Paris, during the winter after its Liberation. Jean Diego meets up with his friend Raymond Lecuyer again. A tramp, pretending that he the Destiny, predicts Jean will meet the most beautiful... See full summary »
1) Jerôme Chambard, a retired man, taken in by nuns in a convent, swears like a trooper. 2) Françoise takes a lover because he has promised her a diamond necklace. 3) Denis, a seminarist, ... See full summary »
Andre Laurent, the captain of a tugboat, married Yvonne ten years ago. She has a heart disease but does not want to tell him. She dreams he quits the job for they can live quietly. One ... See full summary »
The story of how the people of Paris cope with the strains and struggles of war, from the siege of the city by the Prussians during the Franco-Prussian War of 1871 to the invasion by the Germans in World War II.
An actor, Paul Orman, is accidentally told that his new, custom made tail coat has been cursed and it will bring misfortune to all who wear it. As the 4 succeeding wearers of the coat ... See full summary »
Alfred Boulard, a good-natured electrician, gives his blood to save Mona Thalia, a great theater actress. Mona Thalia survives and Boulard becomes the man of the hour. Grateful to him, Mona... See full summary »
Bastien and Ségard decide to leave France for Canada. They wait for the departure of their ship in a hotel recommended by Hidoux, an old porter that they met at the station. They drink ... See full summary »
The first sound film made about the life of Jesus Christ, although it only covers Palm Sunday, the Passion, and the Resurrection. See more »
The cast list in the opening credits is read out by an off-screen voice. It lists the actors as follows: Harry Baur, Jean Gabin, Edwige Feuillère, Charles Granval, André Bacqué, Lucas Gridoux, Hubert Prélier, Juliette Verneuil and finally Robert Le Vigan as Jesus. See more »
Duvivier's story of the Passion is badly thought of in its native country."Ridiculous ,a film that should never have been made,rubbish,you name it".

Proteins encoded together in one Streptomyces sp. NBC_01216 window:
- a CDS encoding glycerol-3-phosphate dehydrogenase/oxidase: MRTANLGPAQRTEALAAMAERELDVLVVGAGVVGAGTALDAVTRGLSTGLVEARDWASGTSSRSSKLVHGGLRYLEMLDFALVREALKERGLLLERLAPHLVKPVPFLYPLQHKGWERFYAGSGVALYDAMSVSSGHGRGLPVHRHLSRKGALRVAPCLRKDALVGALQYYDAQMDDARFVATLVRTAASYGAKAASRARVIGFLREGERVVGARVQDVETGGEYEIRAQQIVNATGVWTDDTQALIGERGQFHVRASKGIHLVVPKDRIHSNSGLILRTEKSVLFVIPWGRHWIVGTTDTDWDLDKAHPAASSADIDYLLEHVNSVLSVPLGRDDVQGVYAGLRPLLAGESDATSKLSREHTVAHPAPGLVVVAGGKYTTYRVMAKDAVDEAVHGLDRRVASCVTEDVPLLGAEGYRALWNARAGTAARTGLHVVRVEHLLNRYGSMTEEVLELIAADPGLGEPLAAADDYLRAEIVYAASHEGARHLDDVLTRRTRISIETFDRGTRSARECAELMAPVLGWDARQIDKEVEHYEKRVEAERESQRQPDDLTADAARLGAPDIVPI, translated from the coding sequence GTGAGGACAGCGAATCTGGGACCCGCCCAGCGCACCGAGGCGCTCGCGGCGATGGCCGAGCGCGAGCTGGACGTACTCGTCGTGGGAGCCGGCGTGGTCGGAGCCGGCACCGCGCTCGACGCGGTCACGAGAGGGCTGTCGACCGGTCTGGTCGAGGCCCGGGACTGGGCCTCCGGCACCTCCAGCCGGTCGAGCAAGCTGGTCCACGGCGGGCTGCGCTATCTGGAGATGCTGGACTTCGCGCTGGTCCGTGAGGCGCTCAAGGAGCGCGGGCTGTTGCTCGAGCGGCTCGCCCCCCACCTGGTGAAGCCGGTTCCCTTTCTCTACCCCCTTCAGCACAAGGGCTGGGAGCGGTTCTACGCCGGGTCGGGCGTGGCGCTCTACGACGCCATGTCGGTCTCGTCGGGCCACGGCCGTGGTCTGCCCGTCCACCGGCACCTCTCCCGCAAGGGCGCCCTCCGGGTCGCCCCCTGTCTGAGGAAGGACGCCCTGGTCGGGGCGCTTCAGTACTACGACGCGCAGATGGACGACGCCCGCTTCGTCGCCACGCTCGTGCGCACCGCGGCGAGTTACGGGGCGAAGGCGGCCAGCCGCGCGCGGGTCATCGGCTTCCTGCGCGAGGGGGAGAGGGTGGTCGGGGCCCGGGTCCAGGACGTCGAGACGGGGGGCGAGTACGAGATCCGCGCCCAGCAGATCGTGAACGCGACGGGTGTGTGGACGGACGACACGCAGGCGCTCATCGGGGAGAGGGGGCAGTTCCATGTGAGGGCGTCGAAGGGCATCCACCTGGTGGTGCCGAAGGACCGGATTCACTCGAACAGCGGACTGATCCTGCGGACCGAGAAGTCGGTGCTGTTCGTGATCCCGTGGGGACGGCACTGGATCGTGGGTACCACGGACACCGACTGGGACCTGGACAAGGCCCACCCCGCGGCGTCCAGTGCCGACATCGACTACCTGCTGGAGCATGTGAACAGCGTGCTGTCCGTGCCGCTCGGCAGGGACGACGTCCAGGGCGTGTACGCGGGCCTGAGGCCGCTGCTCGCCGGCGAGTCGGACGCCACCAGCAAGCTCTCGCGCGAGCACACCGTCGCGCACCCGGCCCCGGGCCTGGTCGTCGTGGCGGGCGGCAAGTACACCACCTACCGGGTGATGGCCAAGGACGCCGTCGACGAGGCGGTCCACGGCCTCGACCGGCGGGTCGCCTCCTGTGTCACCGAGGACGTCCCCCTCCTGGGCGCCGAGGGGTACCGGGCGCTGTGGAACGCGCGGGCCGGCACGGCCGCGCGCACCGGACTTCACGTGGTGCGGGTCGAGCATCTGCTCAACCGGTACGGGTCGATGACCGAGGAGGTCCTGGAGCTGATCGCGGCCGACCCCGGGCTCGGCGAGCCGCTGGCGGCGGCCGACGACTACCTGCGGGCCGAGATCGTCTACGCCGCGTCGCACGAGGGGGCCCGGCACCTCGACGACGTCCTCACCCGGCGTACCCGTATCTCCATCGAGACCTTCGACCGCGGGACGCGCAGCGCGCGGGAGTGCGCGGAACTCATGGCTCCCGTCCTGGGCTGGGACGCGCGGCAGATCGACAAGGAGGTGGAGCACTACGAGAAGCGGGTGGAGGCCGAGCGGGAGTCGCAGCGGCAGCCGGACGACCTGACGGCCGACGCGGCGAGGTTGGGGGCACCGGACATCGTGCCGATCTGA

When today you try to see what is good and what is bad in this movie,this is easy.
What is definitely bad:the choice of the actors.Le Vigan is closer to Rasputin than to Christ.His hoarse voice has nothing to fascinate the crowds and his beard....well if you cannot say something nice..And what about Gabin's Pilate? Gabin's Parisian accent is guaranteed to net nothing but horse -laugh.OK ,Claudia (Edwige Feuillère) tells her hubby he was nurtured in the plebeian milieu,but this is probably the actor's worst part in the golden thirties -shall I have to add that Gabin is THE French actor of that era,if not of the whole French cinema.
But all that remains is splendid indeed and did not deserve such a contempt:the cinematography is wonderful ;two examples :the three crosses ,climbing up the Golgotha ,or Judas 's death ,seen from a distance .Aerial pictures of Jerusalem already display Duvivier's sense of space which will be used to even better effects in his celebrated "Pepe le Moko" .The movements in the crowd compare favorably with the best of the epics of those ancient times such as Fred Niblo's "Ben Hur" (1925).The forty lashes scene ,which the populace intently watches behind the bars ,is not out of place in a Duvivier movie:nobody in France depicted human wickedness like he did.
The political side of the story is not passed over in silence either: Judas's motivations ,at the beck and call of the Sanhedrin ,Herode's scene (Unlike Gabin and Le Vigan, Harry Baur is well cast as the king and however his appearance does not exceed five minutes).
In the end what is good outshines what is bad.
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